Using the rough boundary and stream network defined in the conceptual model, WMS can create a triangulated irregular network (TIN) using the adaptive tessellation algorithm. The adaptive tessellation algorithm generates a mesh of triangular elements. The mesh lies within the model domain, and honors the conceptual model set up of point elevations and channel and watershed boundaries. The boundary defines the TIN extents, and the stream and ridge arcs are forced into the TIN as breaklines to ensure that the triangle edges will be enforced along all streams and ridges. A stream is created from the triangle edges. Following the development of the TIN based on background contour information, a DEM may be used as a background elevation source (Nelson et al., 1999b).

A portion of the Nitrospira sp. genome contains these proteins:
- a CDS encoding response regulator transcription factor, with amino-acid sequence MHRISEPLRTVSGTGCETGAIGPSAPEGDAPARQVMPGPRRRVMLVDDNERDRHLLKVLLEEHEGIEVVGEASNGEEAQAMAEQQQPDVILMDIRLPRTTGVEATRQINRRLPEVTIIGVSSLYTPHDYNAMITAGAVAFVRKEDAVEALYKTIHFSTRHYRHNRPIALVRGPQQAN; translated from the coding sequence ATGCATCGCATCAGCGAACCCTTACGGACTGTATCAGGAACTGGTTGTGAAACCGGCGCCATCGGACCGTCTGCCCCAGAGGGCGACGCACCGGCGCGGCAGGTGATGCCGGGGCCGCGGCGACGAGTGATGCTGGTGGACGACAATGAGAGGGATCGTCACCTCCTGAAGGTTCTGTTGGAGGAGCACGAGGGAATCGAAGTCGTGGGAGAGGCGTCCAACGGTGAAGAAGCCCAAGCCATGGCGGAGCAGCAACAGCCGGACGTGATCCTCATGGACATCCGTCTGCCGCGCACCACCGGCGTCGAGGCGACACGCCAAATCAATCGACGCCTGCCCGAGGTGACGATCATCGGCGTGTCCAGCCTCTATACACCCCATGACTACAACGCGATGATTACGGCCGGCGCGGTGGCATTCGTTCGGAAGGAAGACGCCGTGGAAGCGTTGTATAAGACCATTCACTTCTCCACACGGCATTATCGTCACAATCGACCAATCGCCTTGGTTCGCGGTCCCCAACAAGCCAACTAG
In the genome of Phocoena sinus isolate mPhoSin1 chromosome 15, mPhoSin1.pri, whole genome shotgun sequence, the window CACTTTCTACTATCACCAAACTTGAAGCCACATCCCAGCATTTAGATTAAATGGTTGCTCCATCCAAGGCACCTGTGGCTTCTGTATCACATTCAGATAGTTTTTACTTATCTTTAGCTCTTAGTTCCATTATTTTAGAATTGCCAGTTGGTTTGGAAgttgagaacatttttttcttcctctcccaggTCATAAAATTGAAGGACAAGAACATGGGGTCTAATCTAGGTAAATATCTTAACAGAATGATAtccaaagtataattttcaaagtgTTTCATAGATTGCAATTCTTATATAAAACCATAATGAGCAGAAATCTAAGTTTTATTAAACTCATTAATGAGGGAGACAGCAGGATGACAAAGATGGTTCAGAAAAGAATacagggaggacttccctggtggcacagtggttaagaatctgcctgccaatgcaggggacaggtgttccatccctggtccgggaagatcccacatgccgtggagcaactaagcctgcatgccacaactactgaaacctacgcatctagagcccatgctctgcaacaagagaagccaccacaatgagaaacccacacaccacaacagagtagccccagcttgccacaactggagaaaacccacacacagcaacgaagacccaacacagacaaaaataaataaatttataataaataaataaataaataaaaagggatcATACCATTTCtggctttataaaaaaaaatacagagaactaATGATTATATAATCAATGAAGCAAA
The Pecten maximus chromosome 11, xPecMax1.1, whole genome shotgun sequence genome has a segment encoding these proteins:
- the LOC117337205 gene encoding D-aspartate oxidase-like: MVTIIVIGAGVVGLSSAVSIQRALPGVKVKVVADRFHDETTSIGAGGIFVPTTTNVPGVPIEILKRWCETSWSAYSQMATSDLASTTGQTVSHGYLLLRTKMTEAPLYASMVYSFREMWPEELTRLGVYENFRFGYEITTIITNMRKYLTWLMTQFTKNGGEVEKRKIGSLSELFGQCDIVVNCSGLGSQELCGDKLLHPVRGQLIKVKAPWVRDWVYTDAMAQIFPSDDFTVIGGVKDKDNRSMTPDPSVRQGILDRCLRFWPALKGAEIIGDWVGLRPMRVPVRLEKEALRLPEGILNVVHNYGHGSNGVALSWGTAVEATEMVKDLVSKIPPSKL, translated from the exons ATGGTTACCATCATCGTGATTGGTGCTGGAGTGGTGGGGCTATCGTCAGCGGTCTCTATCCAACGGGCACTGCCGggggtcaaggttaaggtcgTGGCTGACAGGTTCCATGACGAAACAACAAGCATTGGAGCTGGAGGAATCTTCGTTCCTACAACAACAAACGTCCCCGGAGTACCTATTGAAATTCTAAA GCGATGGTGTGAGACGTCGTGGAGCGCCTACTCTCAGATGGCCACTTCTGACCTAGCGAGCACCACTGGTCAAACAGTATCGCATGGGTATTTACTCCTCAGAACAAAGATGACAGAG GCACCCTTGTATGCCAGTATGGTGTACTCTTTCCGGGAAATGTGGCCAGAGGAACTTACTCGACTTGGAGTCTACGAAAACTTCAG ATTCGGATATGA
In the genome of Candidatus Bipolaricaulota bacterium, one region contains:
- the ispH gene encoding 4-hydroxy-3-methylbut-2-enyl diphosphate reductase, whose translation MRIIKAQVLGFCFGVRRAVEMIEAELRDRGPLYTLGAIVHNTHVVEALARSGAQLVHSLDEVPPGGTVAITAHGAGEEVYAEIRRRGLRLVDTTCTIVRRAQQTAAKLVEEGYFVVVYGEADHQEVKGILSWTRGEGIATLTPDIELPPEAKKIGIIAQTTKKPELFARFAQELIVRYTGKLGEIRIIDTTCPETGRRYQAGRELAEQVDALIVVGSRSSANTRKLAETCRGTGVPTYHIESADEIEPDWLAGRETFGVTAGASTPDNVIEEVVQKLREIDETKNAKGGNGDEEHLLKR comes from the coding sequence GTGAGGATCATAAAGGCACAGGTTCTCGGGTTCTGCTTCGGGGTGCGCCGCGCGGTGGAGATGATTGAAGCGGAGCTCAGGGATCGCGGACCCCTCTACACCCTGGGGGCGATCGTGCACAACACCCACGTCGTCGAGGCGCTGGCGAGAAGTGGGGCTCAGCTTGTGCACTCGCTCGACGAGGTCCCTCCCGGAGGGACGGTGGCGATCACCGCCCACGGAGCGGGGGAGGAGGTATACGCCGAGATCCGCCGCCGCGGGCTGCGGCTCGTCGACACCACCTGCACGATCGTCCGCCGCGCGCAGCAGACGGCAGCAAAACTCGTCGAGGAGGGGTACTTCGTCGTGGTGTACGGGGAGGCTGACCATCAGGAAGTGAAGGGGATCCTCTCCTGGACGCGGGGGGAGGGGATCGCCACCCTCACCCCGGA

After the TIN has been created, the final step before the TIN can be delineated is to condition the TIN. Conditioning is necessary because there are usually flat triangles and pits in the TIN. WMS comes with tools to condition the
TIN. These elevations, and
tools include elevation smoothing, edge swapping, adding or deleting vertices (Nelson et al., 1999b).
TIN Parameter Extraction
Once the basins have been defined, geometric attributes such as stream lengths, stream slopes, basin areas, basin slopes, and maximum drainage distance within a basin, are automatically computed from the TIN model. These attributes may be combined with runoff curve numbers to generate a runoff model.